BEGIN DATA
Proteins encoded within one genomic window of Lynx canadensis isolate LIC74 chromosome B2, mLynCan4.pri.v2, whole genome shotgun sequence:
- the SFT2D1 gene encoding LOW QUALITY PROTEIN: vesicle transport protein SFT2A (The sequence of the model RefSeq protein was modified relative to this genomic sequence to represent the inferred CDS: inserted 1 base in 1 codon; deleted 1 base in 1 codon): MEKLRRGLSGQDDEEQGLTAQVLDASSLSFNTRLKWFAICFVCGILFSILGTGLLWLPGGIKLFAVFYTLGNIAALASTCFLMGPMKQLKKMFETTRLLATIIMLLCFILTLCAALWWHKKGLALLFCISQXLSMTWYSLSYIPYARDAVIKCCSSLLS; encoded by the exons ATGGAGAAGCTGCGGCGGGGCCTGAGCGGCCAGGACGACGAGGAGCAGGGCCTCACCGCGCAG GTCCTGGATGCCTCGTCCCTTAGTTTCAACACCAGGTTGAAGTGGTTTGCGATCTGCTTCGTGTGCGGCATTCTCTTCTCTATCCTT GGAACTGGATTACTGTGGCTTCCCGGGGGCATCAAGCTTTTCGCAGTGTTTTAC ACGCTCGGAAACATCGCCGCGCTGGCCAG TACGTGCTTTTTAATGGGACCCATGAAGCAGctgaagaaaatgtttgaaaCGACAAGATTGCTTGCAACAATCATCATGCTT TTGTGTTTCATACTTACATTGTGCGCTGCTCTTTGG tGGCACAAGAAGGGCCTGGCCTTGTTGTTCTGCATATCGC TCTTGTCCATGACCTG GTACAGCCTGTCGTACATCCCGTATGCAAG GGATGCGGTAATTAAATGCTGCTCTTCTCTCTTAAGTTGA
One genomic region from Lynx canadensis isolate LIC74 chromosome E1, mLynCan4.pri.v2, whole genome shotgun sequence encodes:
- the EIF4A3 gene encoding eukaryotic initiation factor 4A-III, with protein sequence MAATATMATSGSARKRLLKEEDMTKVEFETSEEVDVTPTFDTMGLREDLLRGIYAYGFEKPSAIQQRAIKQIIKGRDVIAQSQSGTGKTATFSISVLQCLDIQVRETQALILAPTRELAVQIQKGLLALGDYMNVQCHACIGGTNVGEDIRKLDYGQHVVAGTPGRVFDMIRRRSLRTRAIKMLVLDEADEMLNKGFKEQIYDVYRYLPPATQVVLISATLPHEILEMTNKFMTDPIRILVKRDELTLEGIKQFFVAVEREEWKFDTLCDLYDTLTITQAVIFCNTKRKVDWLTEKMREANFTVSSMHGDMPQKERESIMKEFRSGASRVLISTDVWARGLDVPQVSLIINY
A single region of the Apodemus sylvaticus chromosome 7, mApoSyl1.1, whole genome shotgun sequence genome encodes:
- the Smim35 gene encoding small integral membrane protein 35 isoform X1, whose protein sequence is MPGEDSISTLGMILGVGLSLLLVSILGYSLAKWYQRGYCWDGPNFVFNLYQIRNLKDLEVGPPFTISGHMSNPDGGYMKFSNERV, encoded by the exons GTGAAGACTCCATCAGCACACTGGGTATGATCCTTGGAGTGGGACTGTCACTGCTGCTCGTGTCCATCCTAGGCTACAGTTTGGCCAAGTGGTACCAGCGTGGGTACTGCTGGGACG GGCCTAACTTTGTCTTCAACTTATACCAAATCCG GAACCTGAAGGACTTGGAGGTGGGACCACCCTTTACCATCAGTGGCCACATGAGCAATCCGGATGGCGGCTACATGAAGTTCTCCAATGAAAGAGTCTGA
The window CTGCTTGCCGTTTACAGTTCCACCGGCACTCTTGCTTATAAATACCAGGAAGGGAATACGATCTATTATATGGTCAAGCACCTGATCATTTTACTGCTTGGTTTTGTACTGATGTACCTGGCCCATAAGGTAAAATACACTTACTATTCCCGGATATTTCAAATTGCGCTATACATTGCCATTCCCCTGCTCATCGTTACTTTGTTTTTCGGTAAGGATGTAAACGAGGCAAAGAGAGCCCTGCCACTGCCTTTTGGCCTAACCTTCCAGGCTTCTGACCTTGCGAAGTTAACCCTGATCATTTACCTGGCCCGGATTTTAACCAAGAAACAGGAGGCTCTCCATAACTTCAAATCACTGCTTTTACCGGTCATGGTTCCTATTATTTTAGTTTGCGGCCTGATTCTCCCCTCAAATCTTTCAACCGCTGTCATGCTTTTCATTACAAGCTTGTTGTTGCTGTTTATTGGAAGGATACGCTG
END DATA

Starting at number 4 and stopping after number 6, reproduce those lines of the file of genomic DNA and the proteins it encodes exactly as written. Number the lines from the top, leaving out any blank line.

- the EIF4A3 gene encoding eukaryotic initiation factor 4A-III, with protein sequence MAATATMATSGSARKRLLKEEDMTKVEFETSEEVDVTPTFDTMGLREDLLRGIYAYGFEKPSAIQQRAIKQIIKGRDVIAQSQSGTGKTATFSISVLQCLDIQVRETQALILAPTRELAVQIQKGLLALGDYMNVQCHACIGGTNVGEDIRKLDYGQHVVAGTPGRVFDMIRRRSLRTRAIKMLVLDEADEMLNKGFKEQIYDVYRYLPPATQVVLISATLPHEILEMTNKFMTDPIRILVKRDELTLEGIKQFFVAVEREEWKFDTLCDLYDTLTITQAVIFCNTKRKVDWLTEKMREANFTVSSMHGDMPQKERESIMKEFRSGASRVLISTDVWARGLDVPQVSLIINY
A single region of the Apodemus sylvaticus chromosome 7, mApoSyl1.1, whole genome shotgun sequence genome encodes:
- the Smim35 gene encoding small integral membrane protein 35 isoform X1, whose protein sequence is MPGEDSISTLGMILGVGLSLLLVSILGYSLAKWYQRGYCWDGPNFVFNLYQIRNLKDLEVGPPFTISGHMSNPDGGYMKFSNERV, encoded by the exons GTGAAGACTCCATCAGCACACTGGGTATGATCCTTGGAGTGGGACTGTCACTGCTGCTCGTGTCCATCCTAGGCTACAGTTTGGCCAAGTGGTACCAGCGTGGGTACTGCTGGGACG GGCCTAACTTTGTCTTCAACTTATACCAAATCCG GAACCTGAAGGACTTGGAGGTGGGACCACCCTTTACCATCAGTGGCCACATGAGCAATCCGGATGGCGGCTACATGAAGTTCTCCAATGAAAGAGTCTGA